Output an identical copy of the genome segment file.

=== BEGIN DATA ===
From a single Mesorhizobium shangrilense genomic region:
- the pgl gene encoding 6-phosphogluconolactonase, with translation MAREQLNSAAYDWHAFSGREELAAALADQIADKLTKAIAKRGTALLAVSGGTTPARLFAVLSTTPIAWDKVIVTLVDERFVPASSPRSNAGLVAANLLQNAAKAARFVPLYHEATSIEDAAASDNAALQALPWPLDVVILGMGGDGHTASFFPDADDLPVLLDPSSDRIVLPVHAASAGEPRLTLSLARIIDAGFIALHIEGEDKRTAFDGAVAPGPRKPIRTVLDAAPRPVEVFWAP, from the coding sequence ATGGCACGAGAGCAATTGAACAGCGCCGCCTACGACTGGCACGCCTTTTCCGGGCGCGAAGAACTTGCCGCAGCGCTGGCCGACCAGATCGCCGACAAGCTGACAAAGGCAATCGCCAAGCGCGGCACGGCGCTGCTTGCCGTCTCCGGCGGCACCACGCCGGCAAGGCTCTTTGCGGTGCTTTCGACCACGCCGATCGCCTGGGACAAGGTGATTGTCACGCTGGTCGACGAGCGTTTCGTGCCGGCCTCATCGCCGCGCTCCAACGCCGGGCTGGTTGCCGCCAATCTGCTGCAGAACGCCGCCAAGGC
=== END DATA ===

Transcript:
From a single Mesorhizobium shangrilense genomic region:
- the pgl gene encoding 6-phosphogluconolactonase, with translation MAREQLNSAAYDWHAFSGREELAAALADQIADKLTKAIAKRGTALLAVSGGTTPARLFAVLSTTPIAWDKVIVTLVDERFVPASSPRSNAGLVAANLLQNAAKAARFVPLYHEATSIEDAAASDNAALQALPWPLDVVILGMGGDGHTASFFPDADDLPVLLDPSSDRIVLPVHAASAGEPRLTLSLARIIDAGFIALHIEGEDKRTAFDGAVAPGPRKPIRTVLDAAPRPVEVFWAP, from the coding sequence ATGGCACGAGAGCAATTGAACAGCGCCGCCTACGACTGGCACGCCTTTTCCGGGCGCGAAGAACTTGCCGCAGCGCTGGCCGACCAGATCGCCGACAAGCTGACAAAGGCAATCGCCAAGCGCGGCACGGCGCTGCTTGCCGTCTCCGGCGGCACCACGCCGGCAAGGCTCTTTGCGGTGCTTTCGACCACGCCGATCGCCTGGGACAAGGTGATTGTCACGCTGGTCGACGAGCGTTTCGTGCCGGCCTCATCGCCGCGCTCCAACGCCGGGCTGGTTGCCGCCAATCTGCTGCAGAACGCCGCCAAGGC